Lethbridge Herald, The (Newspaper) - April 17, 1973, Lethbridge, Alberta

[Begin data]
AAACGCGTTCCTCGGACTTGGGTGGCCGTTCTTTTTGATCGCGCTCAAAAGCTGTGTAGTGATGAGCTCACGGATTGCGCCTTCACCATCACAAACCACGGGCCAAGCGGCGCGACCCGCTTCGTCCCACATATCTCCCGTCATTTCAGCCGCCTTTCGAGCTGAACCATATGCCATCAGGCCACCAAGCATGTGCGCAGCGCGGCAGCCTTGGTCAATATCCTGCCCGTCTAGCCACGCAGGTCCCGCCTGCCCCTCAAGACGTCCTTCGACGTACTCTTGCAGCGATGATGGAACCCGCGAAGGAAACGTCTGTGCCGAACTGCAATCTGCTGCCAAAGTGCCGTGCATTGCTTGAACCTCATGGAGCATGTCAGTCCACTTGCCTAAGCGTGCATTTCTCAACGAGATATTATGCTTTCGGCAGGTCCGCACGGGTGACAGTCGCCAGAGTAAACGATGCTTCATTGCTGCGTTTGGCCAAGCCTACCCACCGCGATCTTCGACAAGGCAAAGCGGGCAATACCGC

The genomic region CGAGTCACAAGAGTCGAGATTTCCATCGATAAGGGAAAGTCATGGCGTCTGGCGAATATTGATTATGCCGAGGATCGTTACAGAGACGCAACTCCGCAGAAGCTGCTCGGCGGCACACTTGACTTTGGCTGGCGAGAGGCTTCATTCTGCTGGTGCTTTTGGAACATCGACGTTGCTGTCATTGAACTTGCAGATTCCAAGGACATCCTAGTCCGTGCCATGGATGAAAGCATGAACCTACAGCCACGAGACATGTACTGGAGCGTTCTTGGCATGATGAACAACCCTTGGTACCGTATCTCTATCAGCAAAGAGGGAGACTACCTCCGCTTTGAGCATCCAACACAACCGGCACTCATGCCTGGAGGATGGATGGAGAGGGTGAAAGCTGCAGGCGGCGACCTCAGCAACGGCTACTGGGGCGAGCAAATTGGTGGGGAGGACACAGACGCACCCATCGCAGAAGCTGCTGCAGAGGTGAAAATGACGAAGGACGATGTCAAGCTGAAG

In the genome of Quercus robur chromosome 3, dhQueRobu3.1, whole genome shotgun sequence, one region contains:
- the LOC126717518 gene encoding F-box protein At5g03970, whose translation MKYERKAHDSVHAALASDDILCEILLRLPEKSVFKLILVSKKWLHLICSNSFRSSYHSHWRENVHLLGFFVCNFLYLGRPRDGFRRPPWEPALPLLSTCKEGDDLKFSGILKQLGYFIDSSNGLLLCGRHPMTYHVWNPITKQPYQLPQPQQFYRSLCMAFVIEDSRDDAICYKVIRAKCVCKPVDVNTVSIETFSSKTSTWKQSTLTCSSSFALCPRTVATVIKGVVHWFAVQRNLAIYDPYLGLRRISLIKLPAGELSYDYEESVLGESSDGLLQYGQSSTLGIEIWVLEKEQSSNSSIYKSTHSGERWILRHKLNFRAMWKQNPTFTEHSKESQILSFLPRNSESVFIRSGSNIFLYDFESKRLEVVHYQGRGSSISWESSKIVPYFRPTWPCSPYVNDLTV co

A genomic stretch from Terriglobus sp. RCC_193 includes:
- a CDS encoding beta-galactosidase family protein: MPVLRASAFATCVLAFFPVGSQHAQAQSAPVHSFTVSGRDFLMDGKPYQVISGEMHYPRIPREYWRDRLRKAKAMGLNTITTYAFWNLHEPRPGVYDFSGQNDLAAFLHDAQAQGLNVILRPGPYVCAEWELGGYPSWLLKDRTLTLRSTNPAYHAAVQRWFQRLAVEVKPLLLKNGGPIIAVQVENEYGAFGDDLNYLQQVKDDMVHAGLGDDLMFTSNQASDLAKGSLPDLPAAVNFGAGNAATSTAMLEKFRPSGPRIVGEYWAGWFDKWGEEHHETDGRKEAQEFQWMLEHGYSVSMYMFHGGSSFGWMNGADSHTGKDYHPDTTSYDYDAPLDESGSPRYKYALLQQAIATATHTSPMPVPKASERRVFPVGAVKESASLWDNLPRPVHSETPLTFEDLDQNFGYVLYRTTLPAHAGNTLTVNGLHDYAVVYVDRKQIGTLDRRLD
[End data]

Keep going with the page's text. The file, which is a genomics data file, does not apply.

4 TH8 UTHBRIDGE HERALD April 17, Renewal of NORAD The air defence of this continent is a joint undprtaking by the U S. and Canada, the responsibility of the North American Air Defence Com- mand, which is commonly called NORAD. This arrangement has been in effect since early in the Second World War, though it was not for- malized until 1957 when the first NORAD agreement was executed. The agreement has been renewed from time to time ever since, with the most recent renewal due to ex- pire May 12, less than a month from now. It is clearly the intention of both parties to renew the agreement for another term, but the length of that term is undecided. By all accounts the Americans would willingly renew for a 10 year period, but Canada is considering proposing a much short- er term, probably two years. The Canadian position is influenc- ed by at least two factors. First, there is a characteristic uneasiness about military involvements of any kind, particularly being locked into a military commitment stretching 10 years into the future. This feeling is fairly common among young people, academics, professional men and those politicians who tend to lean to the left. The other reason cited for hesita- tion is not so much concerned vrith the general proposition that North America can best be defended joint- ly, as with the details of this parti- cular version of the NORAD agree- ment- Probably motivated as much by one of these considerations as the other, the NDP position seems to be that there should be substantive changes in the agreement before it is extended for any appreciable length of time. It seems the present minority government is disposed to go along with t'.iis idea, at least to the ex- tent of arranging a comparatively brief renewal, with a view to provid- ing opportunity for the opposing views to be better aired before a long-term agreement is accepted. It is hardly surprising that some Canadians don't really like the cur- rent agreement. It gives the U.S. military rather broad rights to op- erate in Canadian air space, and national sovereignty is often mea- sured by the extent to which a for- eign military power exists and op- erates within a country's borders- It has been pointed out. of course, that Canadian military planes have cer- tain reciprocal rights in and above U S. territory, but feat hardly amounts to even token equality. Not only is there a vast difference be- tween the sizes of the USAF and the RCAF. but only the U-S- planes carry the dreaded nuclear bombs. it is possible, then, that a differ- ent sort of agreement could be work- ed out. one that gave greater recogni- tion to the natural Canadian sensi- tivity over sovereignty. Perhaps it will be. but in the meantime some sort of continental air defence must be maintained. To say otherwise is like pretending that because crime shouldn't exist, there 3s no need for a police force. Sihanouk to return? Three years after Prince Norodom Sihanouk was deposed as head of state in Cambodia there is a strong possibility that he will be reinstated- The Americans, who at the time were glad to see him ousted, would probably be relieved to see him re- turn. Dr. Henry Kissinger, President Nixon's special adviser on foreign affairs, may even now be working out a plan to this end- Prospects for ending the conflict in Cambodia in any other way except through the kind of coalition govern- ment Sihanouk claims is already agreed upon, seem dim. Heavy bomb- ing has not relieved the Communist pressure on Phom Penh. Shortages of fuel and ammunition continue des- pite the recent running of the river blockade by eight ships. The holds of the cargo ships were filled with other tiian essential material 500 tons of glass beads, for instance. Sihanouk has recently returned to his exiled home in Peking after spending six weeks secretly in Cam- bodia. He claims to have put togeth- er a coalition government of and and other disparate elements of the Cambodian resis- tance. If tins is so and there seems to be little reason to doubt that it is then peace can only come by the Americans letting the govern- ment under Lon No! collapse. Unfortunately (t is not easy for the U.S. to permit this to happen and get out with "honor." Saigon fears of what the Communists could do to South Vietnam once they have freedom of movement again on the west flank will be impressed strong- ly on the Americans complicat- ing factor. Yet the ''neutral'' position taken bv Sihanouk before his 1970 deposition looks so good compared to the mess now existing in Cambodia that the best bet is a wav will be found to facilitate Sihanouk's return. The casserole Tb Bank of Canada has raised its lend- ing rate by one half of one per cent, doesn't seem like much of an in- The minister has scoffed at the notion that such an increase could be in- flationary; he might accept a term like but never 'inflationary.' finance is his business, so probably he's right. One wonders, though, what he would If anyone else dealing in an commodity were to suddenly an- nomoe a price increase of more than 10 per cent. ed to tell the titles.'' Its advertising aiso included the advice "Avoid it if you can." During his recent visit to the U.S.. Presi- dent Thieu of South Vietnam made quite thing of his pledge that be will never. never ask that American soldiers return to Vietnam to help defend his country. A noteworthy display of abnegation indeed, considering that all he has to rely on row is first call on the U.S. Air Force, a verit- able Wank cheque for military hardware. and a standing army that is probably the third largest in the world In discussing Canadian problems with the prime minister, national Chamber of Commerce President A. John Ellis said "I have been levelling quite extensively recently, and had the opportunity to talk to hundreds of Canadians. A major con- cern expressed has been the weakening of the work ethic." With concern being expressed on this high level, undoubtedly there will have been a great deal of attention to the problem by some of our best thinkers, who surely wouldn't have overlooked the possi- bility of the Income Tax Act having some- thing to do wiih it. There remains a nag- ging thought, though, that wages the reward for working have always been taxed at full rates, while capital" gains, tax-free entirely before this year, get away wiih half-rates or less. Next time the reader feels really annoy- ed at the publishing business, or "even at this particular example ft. perhaps he'll take a moment to recall one small thing in newspaper's favor it's just about the only business extant that makes a reg- ular practice of publicizing its customers" complaints ,right on the editorial paee. too. Tne provincial naming paper with the Morning's Good News" column eith- er missed it. or doesn't know good news when it coraes along; at any rate, it didn't use that space to note that Dnunheller has dropped its proposal to restrict doar-to-door selling of farm produce, a transparently anti-Hutterite notion. If the abandoning of an attempt at legalized discrimination isn't good news, one wonders what is? It's hard to decide wfcere fik an item like this one. irxler "Tnr.h in Advertis- or wath "Signs of the Comine A drive-in theatre (in Cbnton. Mao land. in case it roarers! recently advertised a program it raited a "Stink-A-Rama." five features it 5aid were so bad we're Accorthng lo press reports from Canary, that dry's school boards are emphatically opposed to a recent proposal by the min- ister of education that school board elec- tions be held at a different time from those of the mayor and aldermen Not realJy as- perhaps, but the basis for ther objection is. they object on the grounds that an arrangement would cost more monev' Better composition By DOOR Walker to ha-e phoingrapnic record ankles or rf our appearaixre after y> of mar- ried life. Elspetfc aAed Judi 1o take touple of shot? of the old folks When the pictures were developed it was discovered That Die full-5pr.jrth nrt the would have been s oetter picture if ibere had bwri a little more of the feet observed Keith "Yeah." said Paul "a little more feet and s IrtHe less head Fair settlement gives nothing away By Maurice.Western. He.aid Ottawa commentator OTTAWA As the Govern- ment confine'1 itself to evasive action in the House debate on Indian policy, the situation re- mains as thoroughly confused as it was bai'ore the committee vote endorsing the concept of Aboriginal Title. There can be no joy in this fur Jean Chretien. An energetic and sympathetic Minister, he can fairly claim to have accom- plished more of'practical value for the advancement of the In- dian pcaple than most of his predecessors. Indeed, in the case of the Yukon Indians, he has induced the Government to enter into negotiations which may well be regarded as con- sonant with the recognition of aboriginal righ's. But the government cannot bring iteelf to recognize what it often appeal's to recognize and no longer, as in 1963, explicitly denies. Its non-position is an ad- vance on ils former position since it has made progress pos- sib'e in western Canada. The major threat, however, is in the east. It is far from clsar that Mr Chretien's own objectives there are being well served by the uncertain policy with which he is fettered. In his speech of Wednesday, on a motion to concur in the committee's report, the Minis- ter said: "Concerning ron- trcaty on the basis of the rightf acquired by them in 1763 as a result of the Procla- mation by King Gsorge 111, the Government feels that their problems must be settled equi- tably. This is a new start in that field, something that has never been done before." Why surround a new start new confusion? The Proc- lamation was declaratory of aboriginal rights which were deemed to exist. It was the basis of policy for two cen- turies, however deficiznt policy may have been. The trea'ies speak for themselves; they in- volved formal surrenders of aboriginal title. But now, sud- denly, the Government is enor- mously impressed with the Proclamation but cannot bring itsef to it does not now rights with which the Proclairation dealt. It is beyond question, as Mr. Chretien says, that the prob- lems differ from one province or territory to another. The fact is, however, that they have a common root. The have been complicated by our con- stitutional development; the In- dians now face the Crown in the right of Canada and the Crown in the right of a province. Thus, in the Nishga case, as the Min- ister rightly noted, the ba'l is now dearly in Mr. Barrett's court. But the federal Government, dsspite frequent derelictions jf duty by its predecessors, still hzz a constitutional responsi- bility which it ought now to be affirming with great force. The .situation of greatest difficulty at the moment is the James Bay prob'em. This was summed up in a surprisingly strong "I'm nof boycotting just can't afford Uneasy new strangers in paradise By Gavin Young, London Observer comentator She might have got the scene from a film. In the darkness of tbe bar the tinny-voiced Vietnamese girl said in a loud whisper: "I'm completely turned off by a guy that can't love. You know, who just sits and drinks or thinks and refuses to love. Love, you know it's so great, And the transatlantic drawl replied: well yeah. But how much does that love cost around A good question. The accen.s might have meant Saigon 1965, or even February 1973. The girl's colloquialisms certainly come from the American army. But this time the soldier was not American, but Csr.a- dian. At last all the GIs have gone. It is hard to believe. Saigon without the tall, heavy Ameri- can shapes is suddenly a more open, less cluttered place. The similar of the Can- adiar.s. Poles. Indonesians and Hungarians of the International Commifsion of Control and Su- pervision are very much few- er And they are by now scat- tered about the ocan'ryside. They are a mixed hag. Up in Hue. near the froni line at Quang Tn city, they gei on well together. This is where some of the major prisoner exrhjng- es have taken place bsiween trf South Vietnamese and the North Vietnamese and ccng There have beer no visible hitches during the exchange thai have affected the IOCS in tbe newish hat crumhling ho- tel on the riTcrskie the Can- adians have a nice colonel, a major who seems to be awh- tioninc for Bengal Lancer, and a gernsJ grmip of Jssser The Poles seem to OP an o'd- er generation Two I believe wrverl m the Second World They seem to speak lit- if any English, and on? looks like large cditian of of the Seven Dvrarfs and smiles approached, in an avuncular manner, if The odd things is ibai up some Poles Hungari- an- ideoogical brolheivin- arms and Eastern Europeans fif'er all seem incapable of conversing in anything but sign not Russian, not German. The Indonesians mostly speak English, and some wear the Congo medal that means they served under tbe United Nations there in 1960 and 1961. They are the only ones to wear the pale blue UN baret out here. The ICCS officers find them- selves in an uneasy situation. At first they were flown around by the U.S. Army. Civilian Am- erican pilots then took over their helicopters and planes un- til two crashed in mysterious circumstances and the ICCS suspended its flights. The pi- lots. I am told, are borrowed from Air America, which means CIA. But in various pans of Vietnam the observ- ers are obliged to share ho- tels and bars with CIA men Nightly in a Nha Trang hotel you can see them avoiding each other between the potted palms in the garden. A genial Canadian there be- came a little upset when I said Letters to the editor Somebody should care Recently a little girl of six or seven was walking on the high- way jusl outside of Lethbridge. The traifsc was heavy in both directions yet the child man- aged to walk about two miles from the city limits before we saw her and picked her up. TN- wors! par! was that a po- liceman even passed her and didn't stop. 1 wonder what these busy people would think if something had happened to the child? Had she been killed or raped would they be ab'e to look at their own children and feel this is a very nice secure place to raise them? How would you ever live wiih such guilt? Should the reader ever see such a thing he should call the authorities. Most of them are real great guys. They help 1N> person in trouble when oth- ers arc unable or unwil'lng to do so themselves. SHERLEEN HUNTER Cardslon. Combat permissiveness From many sources I have gathered that !he socalted permissive soci- eo 15 dying. If so. apparently the U of l> is vying for the Ust breath! The recently heW smiajity program played quite a role in attempting to per- form artiiicial respiration on the dyinc character Could not bp ow time that "natural be accepted for the 3 have been under an ancient form of impression thai we lived for .ioy and happiness: and to arsis' in improvement of j-ocieiy 11 taie? only one tinv bacterium in cause the whole quart of to soar. pull together as a com- nranrty to combat ttte bacter- ium. Lei's ttand up and proud of tbe CLEAN environ- ment in which we live. Xow read frat high school students (Herald, March 27) are looking for yet another way keep permissiveness alive for a JKtte longer, anyway? Hie information centre they refer to has and will do ample wwagh advertising for them- selves and companies t h P y may represent without the help wscsrn from wrong Be the example' "AS THE TWIG IS BEXT: to him that it didn't matter terribly what the ICCS did in Vietnam because it all de- pends on the willingness of tbe various Vietnamese parties to reach agreement. Without mu- tual Vietnamese goodwill there can never be reconciliation. This is not to say that the ICCS is wasting its time. It is good to have some kind of observer team around it certainly in- hibits the grosser ceasefire vi- olations. But the ICCS officers carry around with them the same aura of unreality that sur- rounded the Americans. They are hedged in by the old fam- iliar props. Their air-conditkm- icg. thsir jeeps, their wireless sets, report forms, their Viet- namese interpreters with the in- gratiating manners and Amer- ican-accented English all this shields them from tbe real world of Vietnam, as much as the Americans were shielded. Who ar, they, one wonders? The Canadians, faintly absurd in their bell-bottomed shorts, u is fairly obvious are main'y straightforward soldiers with a handful if diplomats thrown in. The Indonesians are plain soldiers, one would say. But the Communists are less easy is identify without access !o CIA interigeace files. It is dif- ficult to believe that the paun- cny old men in uniform with the Good Schweik took about them are anything but rather gecial (though presum- ably politically highly relieble) army officers. There are some Hungarians, too. looking in their extremely Hi-filling uni- as if they are film ex- tras obliged for economy's sake to make do with costames de- signed for different extras is an earlier production, wtw are the military article speech by Gerard Laprise, So- cial Credit member for Abi- because Social Crediters in the past have not taken a conspicuous part in de- bales on Indian Affairs. Mr. Lapriss said: "There is at the moment large scale de- velopment in this area, all of it in territory that belongs to the Indians, to the natives. There, as elsewhere, the problem is that the Government of Quebec simply told the natives: Move over, we are It is obvious that Mr. Chre- tien's personal view is not very different. "I said to the Quebec Government and I repeat it to- best course the Que- bec Government could have fol- lowed would have been to offer a generous settlement along lines asked for by the Indians." Excellent advice. Mr. Chre- tien also deserves com- mendation for funding the In- dians in the present Quebec liti- gation. But does this exhaust the federal responsibility? Que- bsc obtained the territory on the basis of an agreement to which the federal Government was a parly. The terms safe- guarded the very rights which are now being coldly ignored. But Ottawa takes no position in the courts and adopt a non-posi- tion when Parliament is asked to recognize aboriginal rights. "I asked Mr. Lap- rise, whether we could not go so far as to force the Government of Quebec to abide by the treaties concluded when the ter- ritory was granted through confederation Act." It is obvious that Liberal members are greally troubled by the present situation. Mark MacGuigan, usually a per- suasive speaker, sought to show that the resolution was irre- sponsible, parading a variety o! legal objections. Thus, he picked on a phrase, "to the sat- isfaction of tbe Indian people in- volved." Then, noting that the Indians are in 'a bargaining po- sition, he asked: "Do I have to remind Hon. members opposite that this is our country too. Would it not be advisable, In a document which they are ask- ing the Paliament of Canada to approve and accept and en- dorse, that we say what mean? Do we mean it is only Indians that should approve or do we mean also tbe Govern- ment and Parliament of Can- This baffles belief. We art ap- parently to suppose tint recog- nition of aboriginal rights would leave the Government, Parlia- ment and Canada's white ma- jority naked and helpless. It presupposes an equality in bar- gaining which never existed, never could exist and was never, under the traditional the- ory, understood to exist one party to the bargaining is a sovereign power. Tbe answer in fact was pro- vided by another Liberal, committee chairman, Judd Bu- chanan, who came very close to endorsing the resolution (and may have done He quoted a vTeaess before the committee. Peter dimming of Osgoode Hall law school. "As Parliament hag complete control over any legis- lative settlement of aboriginal rights, nothing is really 'being given away' through the recog- nition of such rights and the ne- gotiation of a fair settlement." E the Government is embar- rassed over this question, the explanation is not to be found in a set of legal difficulties but in the political difficulty created br the ambitions an im- patient Quebec adaiinistration. But the political dangers may also have been exaggerated. Why should the federal incur any particular odium through s stronger stand when all tbe other Social Credii. on the basis of the speech by Mr. take that stronger stand. Flora Macdonald. opening Ui3 debate, declared flatly thai the Con- servatives "give wholehearted recognition to the conceal of aboriginal In her words, there were "no ifs. ands, no perhapsV. On that basis, the Govern- ment can scarcely bs a'tacked if it liberates i'self from present cOTfusions and strikes oui bol- dly a course that would probably find warn support from mam- Liberal members. The letlibridcje Herald SM 7th St. S., Lethanase, Alberta LCTHBRIDGE HERALJb ro. LTD., Propnnors and Pu Published 1954. by Hon. W, A. BUCHANAN o on? Dre.-< Duty H Ctfftar Astcrisit Edifgr f WLES eOUGUAi K ttwwgir Mffgral Page Cflltv THE HERAID SEftVES THE SOUTH"